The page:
“I’ve asked her to stop sending messages in the past. Sending a message to my daughter has made me incredibly upset and I find the interactions exhausting.

“I’ve been stalked for more than 15 years. I was worried I would not be believed and would have to live this way for the rest of my life. I feel uneasy about the safety of my daughter.”

She added that Stovell has made “delusional, upsetting claims” and said her “vitriolic hate” left her terrified and fearing violence. Mrs Hodgkinson said: “I honestly believe she could be capable of inflicting serious harm on me and feel I will probably carry that for the rest of my life.”

Mr Recorder Watkin said “the relationship was a fantasy but real in her mind” and that she was “deluded into thinking she was in some form of relationship and being ignored”. He added: “She travelled half way across the world to see her, witout invite.”

Passing an eight-month prison sentence, suspended for 18 months with a mental health treatment requirement and an indefinite restraining order, the judge told her: “You deluded yourself into thinking, without any foundation, she too had fallen in love with you and you were in some form of relationship with the complainant. Nothing she said could have reasonably led you to conclude that.

“You conducted yourself in that other-world reality and perceived everything she said or did to be directed at your fictional relationship with her. There was persistent and prolonged unwanted conduct towards this complainant.”

He added: “It seems clear you had fallen in love with her and convinced yourself into thinking that she had fallen in love with you. She made it absolutely clear she didn’t reciprocate those feelings but you refused to accept this.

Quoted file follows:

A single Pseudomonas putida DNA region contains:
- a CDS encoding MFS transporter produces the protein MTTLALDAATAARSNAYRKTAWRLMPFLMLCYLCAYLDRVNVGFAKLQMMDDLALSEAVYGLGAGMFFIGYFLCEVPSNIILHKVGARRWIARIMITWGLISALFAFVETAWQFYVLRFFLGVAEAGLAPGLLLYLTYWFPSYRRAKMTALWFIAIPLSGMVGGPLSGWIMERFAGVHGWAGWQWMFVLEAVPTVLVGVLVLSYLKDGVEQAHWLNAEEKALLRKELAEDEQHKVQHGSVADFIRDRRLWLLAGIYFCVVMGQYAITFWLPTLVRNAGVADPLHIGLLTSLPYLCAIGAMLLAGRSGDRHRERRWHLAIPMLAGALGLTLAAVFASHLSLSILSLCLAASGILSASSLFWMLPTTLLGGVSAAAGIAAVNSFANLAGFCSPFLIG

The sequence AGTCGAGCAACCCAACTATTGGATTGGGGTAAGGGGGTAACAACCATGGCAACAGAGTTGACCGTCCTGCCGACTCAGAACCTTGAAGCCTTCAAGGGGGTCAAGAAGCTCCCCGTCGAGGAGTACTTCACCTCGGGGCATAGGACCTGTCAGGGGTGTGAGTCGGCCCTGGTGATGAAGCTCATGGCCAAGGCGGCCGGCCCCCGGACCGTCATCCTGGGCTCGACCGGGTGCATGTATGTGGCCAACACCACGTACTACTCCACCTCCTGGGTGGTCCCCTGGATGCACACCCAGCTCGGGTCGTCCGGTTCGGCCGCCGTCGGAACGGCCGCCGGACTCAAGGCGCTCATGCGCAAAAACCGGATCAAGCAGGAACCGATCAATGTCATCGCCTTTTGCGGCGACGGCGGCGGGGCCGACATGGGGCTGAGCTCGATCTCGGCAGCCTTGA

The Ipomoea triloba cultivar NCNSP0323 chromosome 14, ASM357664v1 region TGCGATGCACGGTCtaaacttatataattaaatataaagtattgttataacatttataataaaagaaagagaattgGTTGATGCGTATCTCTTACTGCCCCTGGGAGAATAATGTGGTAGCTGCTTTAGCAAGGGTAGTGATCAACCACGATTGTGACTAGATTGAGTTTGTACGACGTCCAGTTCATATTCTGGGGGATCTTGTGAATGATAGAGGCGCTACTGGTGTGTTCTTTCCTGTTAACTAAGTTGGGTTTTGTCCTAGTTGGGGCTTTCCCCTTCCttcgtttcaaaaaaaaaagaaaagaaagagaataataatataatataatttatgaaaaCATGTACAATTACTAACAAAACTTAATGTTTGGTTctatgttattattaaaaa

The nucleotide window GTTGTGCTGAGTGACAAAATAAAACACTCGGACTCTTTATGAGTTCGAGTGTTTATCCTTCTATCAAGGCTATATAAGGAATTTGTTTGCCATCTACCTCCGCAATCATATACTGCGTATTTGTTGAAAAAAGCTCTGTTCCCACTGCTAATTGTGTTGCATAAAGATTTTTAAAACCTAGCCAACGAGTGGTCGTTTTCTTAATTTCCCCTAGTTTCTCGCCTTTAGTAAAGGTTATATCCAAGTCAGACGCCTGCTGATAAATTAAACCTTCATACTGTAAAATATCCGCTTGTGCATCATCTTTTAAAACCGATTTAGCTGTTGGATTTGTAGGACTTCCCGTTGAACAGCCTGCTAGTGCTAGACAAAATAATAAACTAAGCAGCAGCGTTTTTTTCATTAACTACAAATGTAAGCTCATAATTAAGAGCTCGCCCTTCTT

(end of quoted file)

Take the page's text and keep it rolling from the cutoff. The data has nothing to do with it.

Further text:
Sean Summerfield, defending, said the background outlined by prosecutors was not part of the charge she faced and said she did not intent to cause distress. He added: “Her world view is clouded by her sturggles with her own mental health and the delusions she suffered must reduce her culpability. Her mental health issues underpin the offending.

“She is otherwise a successful novelist and dedicates her life to lecturing university students and she’s a valued member of society. References speak of her kindness and generosity.

“She is someone who can wear her heart on her sleeve but would not intend to do harm. She is a good person struggling to find her way when it comes to relationships.

“She’s sorry for the hurt that has been caused. She didn’t intend it at the time but realises now, looking back, the impact her actions have had.”

Mr Summerfield said the court case had impacted Stovell mentally and physically and added: “She’s hoping to put this chapter of her life behind her.”

Read The Full Story Here: Source